During his 12.5 years in the States Chamber, the former Deputy took on a number of political roles – three of which were as Assistant Minister in the Chief Minister’s, Treasury, and Transport and Technical Services (now Infrastructure) Departments.

In 2014, he flipped from executing strategies to examining them, going on to work on Scrutiny panels focusing on everything from Brexit to the Future Hospital. During this time, he practiced his French in the Assemblée Parliamentaire de Francophonie and represented the island in the British-Irish Parliamentary Assembly. 

Among his key achievements he lists giving the dairy industry a new lease of life through Howard Davis Farm, making social housing rents “flexible” and up to 90% of market rates (rather than at 90%, as had previously been suggested), successfully arguing for elections for all positions to be held on the same day in the same year, and producing an alternative to exempting food from GST, saving £300,000 in admin costs.

He highlighted these successes during his recent campaign to upgrade to an island-wide mandate as Senator – a title he gained with 14,204 votes, putting him in third place.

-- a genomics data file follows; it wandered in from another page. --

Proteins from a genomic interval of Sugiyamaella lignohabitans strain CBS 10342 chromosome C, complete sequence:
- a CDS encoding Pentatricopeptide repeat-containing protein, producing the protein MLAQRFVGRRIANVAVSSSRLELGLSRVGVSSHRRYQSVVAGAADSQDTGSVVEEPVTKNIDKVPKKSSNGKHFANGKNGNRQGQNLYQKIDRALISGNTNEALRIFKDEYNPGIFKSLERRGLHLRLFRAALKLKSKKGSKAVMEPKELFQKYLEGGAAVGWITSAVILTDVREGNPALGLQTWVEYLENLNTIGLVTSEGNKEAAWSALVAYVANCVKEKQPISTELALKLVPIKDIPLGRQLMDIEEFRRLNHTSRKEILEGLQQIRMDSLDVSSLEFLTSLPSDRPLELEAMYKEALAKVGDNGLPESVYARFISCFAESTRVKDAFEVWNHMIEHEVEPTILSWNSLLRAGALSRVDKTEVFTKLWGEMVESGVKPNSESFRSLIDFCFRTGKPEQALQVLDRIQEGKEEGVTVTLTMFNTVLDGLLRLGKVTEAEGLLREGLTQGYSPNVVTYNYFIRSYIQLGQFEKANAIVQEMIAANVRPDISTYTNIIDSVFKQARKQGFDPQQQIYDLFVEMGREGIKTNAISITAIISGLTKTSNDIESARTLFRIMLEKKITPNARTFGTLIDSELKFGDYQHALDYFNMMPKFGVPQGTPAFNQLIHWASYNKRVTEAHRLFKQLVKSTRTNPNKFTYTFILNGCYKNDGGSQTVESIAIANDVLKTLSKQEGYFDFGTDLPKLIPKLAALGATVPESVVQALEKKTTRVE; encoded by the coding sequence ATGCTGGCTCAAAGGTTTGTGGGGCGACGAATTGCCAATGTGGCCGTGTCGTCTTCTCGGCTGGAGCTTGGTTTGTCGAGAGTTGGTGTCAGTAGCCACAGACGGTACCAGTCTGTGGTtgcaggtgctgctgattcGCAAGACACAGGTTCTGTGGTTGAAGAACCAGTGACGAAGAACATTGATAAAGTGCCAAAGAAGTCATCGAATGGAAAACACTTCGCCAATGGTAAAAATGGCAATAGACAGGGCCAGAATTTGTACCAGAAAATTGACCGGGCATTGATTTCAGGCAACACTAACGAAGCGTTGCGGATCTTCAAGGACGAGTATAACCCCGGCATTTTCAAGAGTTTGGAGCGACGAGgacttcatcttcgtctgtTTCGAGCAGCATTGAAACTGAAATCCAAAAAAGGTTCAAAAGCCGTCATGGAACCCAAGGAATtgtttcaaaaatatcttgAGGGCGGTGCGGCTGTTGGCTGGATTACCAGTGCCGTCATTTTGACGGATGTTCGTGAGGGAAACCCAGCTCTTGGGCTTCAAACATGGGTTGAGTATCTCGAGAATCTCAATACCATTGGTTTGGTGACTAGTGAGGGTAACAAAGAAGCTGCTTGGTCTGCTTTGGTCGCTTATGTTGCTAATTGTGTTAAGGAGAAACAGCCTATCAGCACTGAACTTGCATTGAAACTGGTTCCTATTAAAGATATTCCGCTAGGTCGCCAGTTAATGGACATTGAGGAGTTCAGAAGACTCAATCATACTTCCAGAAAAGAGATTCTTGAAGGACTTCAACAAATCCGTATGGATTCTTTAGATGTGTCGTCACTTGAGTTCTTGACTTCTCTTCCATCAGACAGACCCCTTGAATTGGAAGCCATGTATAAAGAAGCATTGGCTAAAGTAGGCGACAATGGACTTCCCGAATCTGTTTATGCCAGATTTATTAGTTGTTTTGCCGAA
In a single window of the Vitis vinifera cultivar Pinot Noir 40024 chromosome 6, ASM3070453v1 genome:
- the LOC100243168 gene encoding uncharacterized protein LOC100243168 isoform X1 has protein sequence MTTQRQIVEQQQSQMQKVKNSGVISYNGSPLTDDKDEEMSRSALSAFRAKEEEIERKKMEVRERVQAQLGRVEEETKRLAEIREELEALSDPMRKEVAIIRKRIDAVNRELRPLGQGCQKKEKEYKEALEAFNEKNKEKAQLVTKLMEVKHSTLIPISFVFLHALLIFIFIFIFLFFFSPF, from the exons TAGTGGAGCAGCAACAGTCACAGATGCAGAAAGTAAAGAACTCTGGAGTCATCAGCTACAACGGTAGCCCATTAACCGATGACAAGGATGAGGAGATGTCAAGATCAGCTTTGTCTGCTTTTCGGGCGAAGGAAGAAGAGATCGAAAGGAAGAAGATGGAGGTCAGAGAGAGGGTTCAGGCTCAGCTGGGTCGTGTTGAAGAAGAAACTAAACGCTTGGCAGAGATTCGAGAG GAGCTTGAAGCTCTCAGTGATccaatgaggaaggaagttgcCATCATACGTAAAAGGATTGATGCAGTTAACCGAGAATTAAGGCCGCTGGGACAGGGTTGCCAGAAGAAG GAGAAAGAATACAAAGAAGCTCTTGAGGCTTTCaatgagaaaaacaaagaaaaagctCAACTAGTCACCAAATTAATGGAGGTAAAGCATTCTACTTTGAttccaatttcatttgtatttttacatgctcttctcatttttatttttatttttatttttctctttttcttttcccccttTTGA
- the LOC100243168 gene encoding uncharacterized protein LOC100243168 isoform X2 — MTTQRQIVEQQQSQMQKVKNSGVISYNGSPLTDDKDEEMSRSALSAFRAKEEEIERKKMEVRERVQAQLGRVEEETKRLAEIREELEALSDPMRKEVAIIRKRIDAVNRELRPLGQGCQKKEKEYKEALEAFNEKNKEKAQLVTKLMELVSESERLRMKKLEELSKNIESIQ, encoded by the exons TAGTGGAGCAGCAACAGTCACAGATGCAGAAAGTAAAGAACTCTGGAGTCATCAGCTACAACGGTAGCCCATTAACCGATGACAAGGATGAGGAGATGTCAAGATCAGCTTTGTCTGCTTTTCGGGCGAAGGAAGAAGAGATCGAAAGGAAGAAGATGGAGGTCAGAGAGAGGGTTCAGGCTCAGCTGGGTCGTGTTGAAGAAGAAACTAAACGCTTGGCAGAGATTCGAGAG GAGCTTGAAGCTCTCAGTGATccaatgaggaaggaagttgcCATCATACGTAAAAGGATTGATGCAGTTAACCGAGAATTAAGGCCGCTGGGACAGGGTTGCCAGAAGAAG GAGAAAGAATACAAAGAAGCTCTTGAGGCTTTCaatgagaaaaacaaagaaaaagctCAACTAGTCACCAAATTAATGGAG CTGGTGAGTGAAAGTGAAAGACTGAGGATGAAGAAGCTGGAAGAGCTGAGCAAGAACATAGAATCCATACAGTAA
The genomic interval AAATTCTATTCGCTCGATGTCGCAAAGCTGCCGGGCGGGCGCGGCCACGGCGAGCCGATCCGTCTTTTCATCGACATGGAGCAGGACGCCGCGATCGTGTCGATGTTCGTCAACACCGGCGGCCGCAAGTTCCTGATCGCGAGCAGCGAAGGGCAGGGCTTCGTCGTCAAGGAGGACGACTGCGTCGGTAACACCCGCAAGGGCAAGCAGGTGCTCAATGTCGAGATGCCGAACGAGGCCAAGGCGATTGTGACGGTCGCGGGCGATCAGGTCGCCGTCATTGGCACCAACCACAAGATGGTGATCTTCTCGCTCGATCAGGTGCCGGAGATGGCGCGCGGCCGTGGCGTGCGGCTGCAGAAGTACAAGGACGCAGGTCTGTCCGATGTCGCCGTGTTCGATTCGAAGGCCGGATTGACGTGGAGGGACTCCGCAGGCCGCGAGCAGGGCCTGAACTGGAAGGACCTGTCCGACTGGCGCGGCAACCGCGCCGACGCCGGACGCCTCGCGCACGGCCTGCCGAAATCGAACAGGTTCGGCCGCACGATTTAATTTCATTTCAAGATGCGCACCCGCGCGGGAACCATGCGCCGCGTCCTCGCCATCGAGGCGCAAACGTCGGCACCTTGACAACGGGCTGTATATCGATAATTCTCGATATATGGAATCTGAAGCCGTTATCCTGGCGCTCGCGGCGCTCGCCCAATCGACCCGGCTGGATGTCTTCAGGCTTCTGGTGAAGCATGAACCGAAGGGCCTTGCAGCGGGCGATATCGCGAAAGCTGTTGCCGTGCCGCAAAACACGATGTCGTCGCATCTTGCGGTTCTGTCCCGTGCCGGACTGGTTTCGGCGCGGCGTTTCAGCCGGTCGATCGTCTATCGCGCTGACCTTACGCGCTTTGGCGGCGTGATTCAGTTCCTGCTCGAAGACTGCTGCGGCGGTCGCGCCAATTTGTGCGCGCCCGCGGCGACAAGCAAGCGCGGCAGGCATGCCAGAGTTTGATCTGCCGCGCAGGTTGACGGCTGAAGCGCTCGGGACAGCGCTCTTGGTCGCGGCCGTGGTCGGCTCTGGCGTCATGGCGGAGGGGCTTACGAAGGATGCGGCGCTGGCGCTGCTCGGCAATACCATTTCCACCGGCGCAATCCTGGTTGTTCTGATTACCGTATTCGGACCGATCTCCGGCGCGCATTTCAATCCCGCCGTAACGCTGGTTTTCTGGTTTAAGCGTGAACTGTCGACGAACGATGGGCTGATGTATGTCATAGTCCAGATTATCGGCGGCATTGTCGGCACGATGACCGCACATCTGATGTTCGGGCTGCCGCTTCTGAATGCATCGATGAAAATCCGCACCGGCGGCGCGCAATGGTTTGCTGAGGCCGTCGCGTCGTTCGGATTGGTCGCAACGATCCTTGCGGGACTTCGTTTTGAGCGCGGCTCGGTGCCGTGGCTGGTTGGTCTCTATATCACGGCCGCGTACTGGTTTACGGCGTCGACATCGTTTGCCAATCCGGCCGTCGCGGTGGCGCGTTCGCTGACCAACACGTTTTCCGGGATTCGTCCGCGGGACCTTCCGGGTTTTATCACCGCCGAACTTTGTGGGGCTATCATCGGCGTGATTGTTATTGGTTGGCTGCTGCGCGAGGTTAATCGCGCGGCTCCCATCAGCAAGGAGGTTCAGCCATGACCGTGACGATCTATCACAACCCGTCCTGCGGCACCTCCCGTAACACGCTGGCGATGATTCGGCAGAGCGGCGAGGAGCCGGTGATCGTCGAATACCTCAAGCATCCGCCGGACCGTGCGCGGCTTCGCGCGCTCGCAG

…and the ‘tolerance clause’ controversy? 

Senator Le Fondré was one of the architects of a ‘tolerance clause’ to be included within the recently-passed equal marriage legislation, which would have allowed some businesses to decline to serve same-sex or trans couples for religious reasons. The proposal was voted down.

Wedding same sex marriage

Pictured: Senator Le Fondré was in favour of a 'tolerance clause' within equal marriage legislation, but said he accepted that it was not wanted by the States Assembly.

During a grilling by his political colleagues yesterday, he denied allegations of homophobia, explaining that he had accepted the matter and that he would not wish to reopen the topic.

Who are his supporters?

30 States Members in total supported his bid to become Chief Minister: 

  • Senators Sarah Ferguson, Sam Mézec (Chairman, Reform), and John Le Fondré
  • Constables Sadie Le Sueur-Rennard, Mike Jackson, John Le Maistre, Chris Taylor, Richard Vibert, John Le Bailly, Richard Buchanan, Karen Stone